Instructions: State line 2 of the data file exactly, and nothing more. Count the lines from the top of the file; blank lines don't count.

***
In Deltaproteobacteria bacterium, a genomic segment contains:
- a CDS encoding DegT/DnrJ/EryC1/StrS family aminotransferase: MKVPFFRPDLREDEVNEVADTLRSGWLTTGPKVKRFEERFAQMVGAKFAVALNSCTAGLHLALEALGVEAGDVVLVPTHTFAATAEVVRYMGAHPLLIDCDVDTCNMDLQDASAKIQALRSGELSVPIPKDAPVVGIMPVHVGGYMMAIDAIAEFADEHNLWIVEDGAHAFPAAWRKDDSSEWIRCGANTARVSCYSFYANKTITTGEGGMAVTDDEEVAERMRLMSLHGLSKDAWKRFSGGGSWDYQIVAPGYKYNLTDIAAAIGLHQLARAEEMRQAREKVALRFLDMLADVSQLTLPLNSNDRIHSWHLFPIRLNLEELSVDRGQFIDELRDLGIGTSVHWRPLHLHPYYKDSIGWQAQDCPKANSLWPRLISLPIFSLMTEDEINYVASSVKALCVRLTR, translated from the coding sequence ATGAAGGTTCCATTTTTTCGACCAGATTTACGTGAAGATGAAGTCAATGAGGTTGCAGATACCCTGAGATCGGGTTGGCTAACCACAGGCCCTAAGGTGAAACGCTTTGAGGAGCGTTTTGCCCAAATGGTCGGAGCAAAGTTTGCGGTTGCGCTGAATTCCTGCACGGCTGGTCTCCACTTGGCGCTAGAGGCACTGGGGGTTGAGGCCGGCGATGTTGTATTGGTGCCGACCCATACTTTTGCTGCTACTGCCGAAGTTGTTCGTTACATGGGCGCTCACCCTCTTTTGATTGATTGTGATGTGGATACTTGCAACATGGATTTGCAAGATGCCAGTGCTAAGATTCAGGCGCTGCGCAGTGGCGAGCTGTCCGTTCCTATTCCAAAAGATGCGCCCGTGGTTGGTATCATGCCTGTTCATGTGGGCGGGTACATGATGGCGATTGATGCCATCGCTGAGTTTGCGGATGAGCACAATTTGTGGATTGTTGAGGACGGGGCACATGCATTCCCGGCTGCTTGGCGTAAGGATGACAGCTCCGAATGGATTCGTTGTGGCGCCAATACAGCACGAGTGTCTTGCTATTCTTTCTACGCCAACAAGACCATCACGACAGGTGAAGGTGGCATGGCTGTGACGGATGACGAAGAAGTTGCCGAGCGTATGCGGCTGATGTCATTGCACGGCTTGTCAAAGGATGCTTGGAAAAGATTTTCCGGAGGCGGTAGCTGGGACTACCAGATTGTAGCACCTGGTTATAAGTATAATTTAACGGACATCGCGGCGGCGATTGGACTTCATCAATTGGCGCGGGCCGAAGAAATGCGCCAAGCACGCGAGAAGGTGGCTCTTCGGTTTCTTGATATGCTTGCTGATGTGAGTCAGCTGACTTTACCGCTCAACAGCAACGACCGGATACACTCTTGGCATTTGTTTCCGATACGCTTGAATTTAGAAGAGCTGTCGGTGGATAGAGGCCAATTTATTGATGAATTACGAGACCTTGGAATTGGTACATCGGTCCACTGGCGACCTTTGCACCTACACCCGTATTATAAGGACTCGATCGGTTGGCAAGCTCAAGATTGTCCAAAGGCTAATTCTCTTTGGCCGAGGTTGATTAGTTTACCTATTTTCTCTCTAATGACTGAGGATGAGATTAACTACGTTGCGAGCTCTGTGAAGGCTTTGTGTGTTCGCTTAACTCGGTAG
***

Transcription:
- a CDS encoding DegT/DnrJ/EryC1/StrS family aminotransferase: MKVPFFRPDLREDEVNEVADTLRSGWLTTGPKVKRFEERFAQMVGAKFAVALNSCTAGLHLALEALGVEAGDVVLVPTHTFAATAEVVRYMGAHPLLIDCDVDTCNMDLQDASAKIQALRSGELSVPIPKDAPVVGIMPVHVGGYMMAIDAIAEFADEHNLWIVEDGAHAFPAAWRKDDSSEWIRCGANTARVSCYSFYANKTITTGEGGMAVTDDEEVAERMRLMSLHGLSKDAWKRFSGGGSWDYQIVAPGYKYNLTDIAAAIGLHQLARAEEMRQAREKVALRFLDMLADVSQLTLPLNSNDRIHSWHLFPIRLNLEELSVDRGQFIDELRDLGIGTSVHWRPLHLHPYYKDSIGWQAQDCPKANSLWPRLISLPIFSLMTEDEINYVASSVKALCVRLTR, translated from the coding sequence ATGAAGGTTCCATTTTTTCGACCAGATTTACGTGAAGATGAAGTCAATGAGGTTGCAGATACCCTGAGATCGGGTTGGCTAACCACAGGCCCTAAGGTGAAACGCTTTGAGGAGCGTTTTGCCCAAATGGTCGGAGCAAAGTTTGCGGTTGCGCTGAATTCCTGCACGGCTGGTCTCCACTTGGCGCTAGAGGCACTGGGGGTTGAGGCCGGCGATGTTGTATTGGTGCCGACCCATACTTTTGCTGCTACTGCCGAAGTTGTTCGTTACATGGGCGCTCACCCTCTTTTGATTGATTGTGATGTGGATACTTGCAACATGGATTTGCAAGATGCCAGTGCTAAGATTCAGGCGCTGCGCAGTGGCGAGCTGTCCGTTCCTATTCCAAAAGATGCGCCCGTGGTTGGTATCATGCCTGTTCATGTGGGCGGGTACATGATGGCGATTGATGCCATCGCTGAGTTTGCGGATGAGCACAATTTGTGGATTGTTGAGGACGGGGCACATGCATTCCCGGCTGCTTGGCGTAAGGATGACAGCTCCGAATGGATTCGTTGTGGCGCCAATACAGCACGAGTGTCTTGCTATTCTTTCTACGCCAACAAGACCATCACGACAGGTGAAGGTGGCATGGCTGTGACGGATGACGAAGAAGTTGCCGAGCGTATGCGGCTGATGTCATTGCACGGCTTGTCAAAGGATGCTTGGAAAAGATTTTCCGGAGGCGGTAGCTGGGACTACCAGATTGTAGCACCTGGTTATAAGTATAATTTAACGGACATCGCGGCGGCGATTGGACTTCATCAATTGGCGCGGGCCGAAGAAATGCGCCAAGCACGCGAGAAGGTGGCTCTTCGGTTTCTTGATATGCTTGCTGATGTGAGTCAGCTGACTTTACCGCTCAACAGCAACGACCGGATACACTCTTGGCATTTGTTTCCGATACGCTTGAATTTAGAAGAGCTGTCGGTGGATAGAGGCCAATTTATTGATGAATTACGAGACCTTGGAATTGGTACATCGGTCCACTGGCGACCTTTGCACCTACACCCGTATTATAAGGACTCGATCGGTTGGCAAGCTCAAGATTGTCCAAAGGCTAATTCTCTTTGGCCGAGGTTGATTAGTTTACCTATTTTCTCTCTAATGACTGAGGATGAGATTAACTACGTTGCGAGCTCTGTGAAGGCTTTGTGTGTTCGCTTAACTCGGTAG